Depleted Serbs set their sights on new targets

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The Independent Online
BELGRADE - The emasculation of Gorazde as a Muslim enclave has left General Ratko Mladic, commander of the Bosnian Serb army, fast running out of time and strategic targets in Bosnia, writes Emma Daly.

The three-week Serbian offensive was successful in neutralising any pretensions the Bosnian army might have had for using the town as a springboard for attacks on surrounding Serbian territory. But the Serbs appear to have been stopped short of total victory: control over the road through Gorazde which links Serbian gains in eastern and south- western Bosnia.

The Bosnian army appears to still hold part of the road, leaving in government hands an asset which, while marked down, would be a significant chip at the negotiating table.

The inconclusive result at Gorazde, and the renewed diplomatic offensive leave both sides - particularly the Serbs - with a powerful incentive to take the fight elsewhere in an attempt to strengthen their negotiating position. 'It's the hot-cold approach,' said Milos Vasic, a military analyst in Belgrade. 'You hit somewhere, take as much as you can, then sit down and negotiate. It's too dangerous to hit a UN 'safe area' (which are protected by the threat of Nato air strikes) . . . so they will try to widen the (Brcko) corridor.'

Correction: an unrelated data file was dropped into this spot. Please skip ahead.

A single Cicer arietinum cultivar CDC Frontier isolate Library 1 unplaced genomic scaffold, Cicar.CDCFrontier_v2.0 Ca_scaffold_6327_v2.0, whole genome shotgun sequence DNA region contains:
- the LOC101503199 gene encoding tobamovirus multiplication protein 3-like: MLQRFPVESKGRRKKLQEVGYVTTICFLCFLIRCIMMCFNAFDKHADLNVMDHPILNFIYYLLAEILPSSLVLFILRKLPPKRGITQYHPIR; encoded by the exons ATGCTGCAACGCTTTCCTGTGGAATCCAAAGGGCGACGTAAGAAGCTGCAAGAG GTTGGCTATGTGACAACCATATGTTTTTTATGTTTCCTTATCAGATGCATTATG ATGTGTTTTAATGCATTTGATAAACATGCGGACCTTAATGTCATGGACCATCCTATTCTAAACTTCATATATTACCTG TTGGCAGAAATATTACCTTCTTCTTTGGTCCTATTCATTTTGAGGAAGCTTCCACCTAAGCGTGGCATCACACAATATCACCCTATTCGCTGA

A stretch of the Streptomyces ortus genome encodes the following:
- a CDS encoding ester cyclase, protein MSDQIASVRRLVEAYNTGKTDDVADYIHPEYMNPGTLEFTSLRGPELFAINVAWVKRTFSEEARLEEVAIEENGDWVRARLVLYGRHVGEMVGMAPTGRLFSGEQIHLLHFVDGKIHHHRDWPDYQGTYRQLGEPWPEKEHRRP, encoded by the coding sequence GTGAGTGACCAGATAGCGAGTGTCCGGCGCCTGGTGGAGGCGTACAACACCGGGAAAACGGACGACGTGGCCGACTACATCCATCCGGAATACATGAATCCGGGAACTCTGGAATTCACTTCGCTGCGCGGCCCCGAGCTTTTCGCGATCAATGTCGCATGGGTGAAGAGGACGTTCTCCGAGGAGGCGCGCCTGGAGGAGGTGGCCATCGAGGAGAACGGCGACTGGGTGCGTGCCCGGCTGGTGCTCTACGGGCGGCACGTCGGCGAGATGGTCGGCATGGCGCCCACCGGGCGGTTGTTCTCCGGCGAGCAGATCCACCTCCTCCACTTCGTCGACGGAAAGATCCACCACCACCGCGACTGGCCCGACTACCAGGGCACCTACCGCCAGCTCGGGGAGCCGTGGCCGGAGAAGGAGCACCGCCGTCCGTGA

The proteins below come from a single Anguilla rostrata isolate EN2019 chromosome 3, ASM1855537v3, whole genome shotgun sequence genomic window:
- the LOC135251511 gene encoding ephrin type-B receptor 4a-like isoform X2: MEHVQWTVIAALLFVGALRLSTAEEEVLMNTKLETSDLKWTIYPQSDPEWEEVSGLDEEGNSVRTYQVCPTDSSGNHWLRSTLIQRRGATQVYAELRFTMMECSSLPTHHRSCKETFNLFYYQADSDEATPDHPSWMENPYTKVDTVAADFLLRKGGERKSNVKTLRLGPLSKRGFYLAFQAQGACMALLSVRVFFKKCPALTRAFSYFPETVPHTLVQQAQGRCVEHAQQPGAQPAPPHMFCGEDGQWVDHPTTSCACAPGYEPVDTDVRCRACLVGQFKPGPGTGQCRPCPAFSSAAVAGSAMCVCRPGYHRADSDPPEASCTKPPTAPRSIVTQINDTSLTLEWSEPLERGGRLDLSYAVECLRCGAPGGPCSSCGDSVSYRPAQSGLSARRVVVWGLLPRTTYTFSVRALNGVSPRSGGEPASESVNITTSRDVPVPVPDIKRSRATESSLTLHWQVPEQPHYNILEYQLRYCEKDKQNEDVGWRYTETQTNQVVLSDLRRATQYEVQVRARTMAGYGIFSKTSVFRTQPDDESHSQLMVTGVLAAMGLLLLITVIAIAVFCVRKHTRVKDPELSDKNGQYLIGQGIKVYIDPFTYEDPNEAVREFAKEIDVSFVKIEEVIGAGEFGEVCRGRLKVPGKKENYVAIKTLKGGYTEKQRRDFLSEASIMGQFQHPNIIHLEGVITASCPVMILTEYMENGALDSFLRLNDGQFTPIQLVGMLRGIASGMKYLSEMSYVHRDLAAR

Brcko is a dangerous place. The narrow strip of territory, running east-west along the Sava river border between Croatia and northern Bosnia, is a vital link between Serbian lands in eastern Bosnia and those around Banja Luka in the north. But a corridor running north to south instead would connect central Bosnia, held by a shaky alliance of Bosnian Muslim and Croatian forces, to Croatia proper. As Predrag Simic, a political analyst in Belgrade, said: 'Both sides have good reasons to make Brcko their next target.'

Although there are no confirmed reports of troop movements in the Brcko area, Mr Vasic and other analysts believe the Bosnian Serbs may be preparing the ground for an offensive there. Two weeks ago, General Manojlo Milovanovic, the Bosnian Serb chief of staff, hinted at a desire to expand the corridor, which is only 1.3km wide in some places.

The Bosnian Serbs, who are physically and financially depleted, need a settlement soon. 'With the passing of time, they can only lose,' said Mr Simic. 'The Bosnian Serbs hold 70 per cent of Bosnia but they have no mines, no industry, no big cities. The Muslims are in a much better position qualitatively.'

(Map omitted)